I’m receiving food stamps, but I’m not really poor. Even when I had only $7 in my bank account, no gas in my car, and no expected income for weeks, I wasn’t poor. The times I considered going to food banks, but felt too ashamed to do it, I wasn’t poor. And when I applied for government assistance and qualified for help, I still wasn’t poor. My poverty is situational, not generational. I’m newly poor, not really poor.

My former husband provides far more financial support than the law requires; he’s a good father and a good man. My small business, when I am able to work, brings in decent money. However, it’s not my helpful ex-husband, college education, varied skills or earning potential that will free me from poverty, though those things will certainly help.

One of the most significant advantages I have as I work toward financial stability is my sense of entitlement. I expect people to treat me with respect. I expect kindness. And I expect to uncover wonderful opportunities in my professional life. These expectations, this sense of entitlement, combined with my underlying belief that things will get better, allow me a hope most truly poor people don’t have.

What I didn’t know before I hit this financial trough was how many people expect life to just suck. As far as they are concerned, that’s just how it will always be. People I know now who are really poor, whose parents and grandparents and extended family all have lived with levels of income lower than I can even imagine, seem resigned to being treated badly. People have even explained to me why the bad treatment I’ve received since being poor is just how things are.

“People are tired,” said Shay Stewart-Bouley, executive director of Joyful Harvest Neighborhood Center in Biddeford. Over the course of Stewart-Bouley’s 15 years working with low-income adults and families in both Chicago and Maine, she has seen that “living in the culture of poverty, the day-to-day challenges wipe people out. They are just too tired to fight. When they do find the strength to fight, to try and make their voices heard, they can be punished for it by landlords, employers, even social service providers.”

Recently I sat at the Maine Department of Health and Human Services after the person at the first window said I should probably come back another day, that there was a three-to-four-hour wait, that I was unlikely to be seen. As I waited, I watched other people come in after me also get the bad news.

When they called me up to a previously unstaffed second window after just a few minutes, while everyone else still sat in their chairs, the man helping me was confused about why I was there.

“Your case seems in order,” he said, standing at the half-opened window, obviously not expecting a long conversation.

I agreed but explained I wanted to talk to someone about planning for my future. I was here to learn exactly what would happen and when, I said. I had a lot of questions.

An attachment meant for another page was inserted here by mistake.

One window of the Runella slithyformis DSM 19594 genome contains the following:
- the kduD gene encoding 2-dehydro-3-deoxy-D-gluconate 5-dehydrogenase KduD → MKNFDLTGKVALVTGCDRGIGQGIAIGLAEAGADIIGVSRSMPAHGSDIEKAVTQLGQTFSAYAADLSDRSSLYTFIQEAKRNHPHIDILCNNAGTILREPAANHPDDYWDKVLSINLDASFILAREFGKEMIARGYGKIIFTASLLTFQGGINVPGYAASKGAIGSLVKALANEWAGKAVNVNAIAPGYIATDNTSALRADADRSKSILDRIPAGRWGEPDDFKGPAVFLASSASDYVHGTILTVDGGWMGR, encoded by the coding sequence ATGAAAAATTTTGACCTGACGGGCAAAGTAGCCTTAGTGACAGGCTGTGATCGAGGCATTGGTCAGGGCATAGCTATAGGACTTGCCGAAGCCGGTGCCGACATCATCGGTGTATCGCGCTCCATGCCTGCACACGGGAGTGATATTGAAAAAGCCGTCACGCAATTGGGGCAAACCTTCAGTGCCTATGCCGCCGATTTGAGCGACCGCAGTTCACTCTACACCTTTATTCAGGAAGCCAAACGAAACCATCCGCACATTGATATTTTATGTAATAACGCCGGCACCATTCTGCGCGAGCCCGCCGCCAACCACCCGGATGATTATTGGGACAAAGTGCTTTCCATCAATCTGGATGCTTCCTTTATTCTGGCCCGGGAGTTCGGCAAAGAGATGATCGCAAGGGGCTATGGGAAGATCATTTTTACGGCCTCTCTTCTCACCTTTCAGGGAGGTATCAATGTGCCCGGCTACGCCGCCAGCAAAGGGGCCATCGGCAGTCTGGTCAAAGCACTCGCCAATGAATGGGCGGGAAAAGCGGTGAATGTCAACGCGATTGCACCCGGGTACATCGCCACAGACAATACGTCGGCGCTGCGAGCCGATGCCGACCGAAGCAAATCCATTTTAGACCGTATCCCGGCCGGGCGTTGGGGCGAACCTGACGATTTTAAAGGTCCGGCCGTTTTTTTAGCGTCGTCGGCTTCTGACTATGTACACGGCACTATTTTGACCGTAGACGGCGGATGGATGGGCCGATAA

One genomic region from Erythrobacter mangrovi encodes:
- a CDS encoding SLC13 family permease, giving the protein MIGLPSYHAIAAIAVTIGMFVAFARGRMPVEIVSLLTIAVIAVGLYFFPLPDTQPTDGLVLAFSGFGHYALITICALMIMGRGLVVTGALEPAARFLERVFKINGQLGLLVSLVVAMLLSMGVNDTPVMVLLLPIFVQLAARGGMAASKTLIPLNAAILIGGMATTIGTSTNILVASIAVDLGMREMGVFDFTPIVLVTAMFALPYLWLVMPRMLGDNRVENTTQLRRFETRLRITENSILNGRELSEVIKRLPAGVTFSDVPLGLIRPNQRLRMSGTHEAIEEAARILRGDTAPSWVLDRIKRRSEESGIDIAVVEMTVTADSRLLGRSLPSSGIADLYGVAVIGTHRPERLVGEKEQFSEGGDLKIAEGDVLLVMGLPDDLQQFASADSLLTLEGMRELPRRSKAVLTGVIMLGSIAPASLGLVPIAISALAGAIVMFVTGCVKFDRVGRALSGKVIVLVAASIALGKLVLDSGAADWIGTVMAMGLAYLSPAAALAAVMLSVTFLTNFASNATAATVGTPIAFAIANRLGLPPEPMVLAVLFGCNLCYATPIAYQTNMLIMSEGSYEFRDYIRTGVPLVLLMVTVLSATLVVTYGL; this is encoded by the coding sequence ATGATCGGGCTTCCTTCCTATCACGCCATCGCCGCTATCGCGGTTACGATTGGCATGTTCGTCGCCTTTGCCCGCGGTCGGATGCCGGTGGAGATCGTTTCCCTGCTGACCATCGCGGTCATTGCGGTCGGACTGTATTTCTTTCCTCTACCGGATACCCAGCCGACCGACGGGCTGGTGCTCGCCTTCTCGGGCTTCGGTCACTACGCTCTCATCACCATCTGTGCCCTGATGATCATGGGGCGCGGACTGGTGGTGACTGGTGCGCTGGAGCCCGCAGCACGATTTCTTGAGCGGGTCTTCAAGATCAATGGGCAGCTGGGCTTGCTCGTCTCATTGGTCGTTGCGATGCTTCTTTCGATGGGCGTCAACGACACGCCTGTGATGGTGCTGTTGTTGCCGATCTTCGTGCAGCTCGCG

Again he suggested I come back another time. I explained that other times I would have my children with me, so that wouldn’t work. I said I would keep coming back on Fridays at the same time until I was seen. The conversation wasn’t unpleasant, but it took some pressure from me for him to realize I expected I would have a chance to get my questions answered.

The worker was apparently unaware how difficult it would be to just come back on another day. Person after person came to that first busy window only to hear “we can’t see anyone else today.” The office would be closing in three hours. Adding anyone else to the waiting list was pointless, as there was no way they would be seen.

Sitting in a waiting area for more than six hours is not just inconvenient for poor people, it’s expensive. Arranging child care, transportation, time off work, among other things, all take time and energy. Missed work costs. The ability to be flexible with appointments is something that doesn’t exist when living without money.

The people who came after me, hearing they wouldn’t be seen, seemed to be under a blanket of acceptance woven with hostility or apathy or maybe just exhaustion. Most turned away from the window before the clerk even finished her sentence. That’s just how life is, they seemed to say. They were tired.

I’ve read about it before, and now I know some people who live it, but what makes someone actually poor isn’t all about the money. Since I got boosted back up to near-security with food stamps and MaineCare, I live with a nearly constant feeling of hope. I continue with the sense of entitlement my parents instilled in me. I’m not really poor, only newly poor.

Heather Denkmire is a writer and artist who lives in Portland with her two young daughters. After a few challenging years, she is growing her small business, where her team helps nonprofit organizations win grants. She can be reached at heather@grantwinners.net. Her columns appear monthly.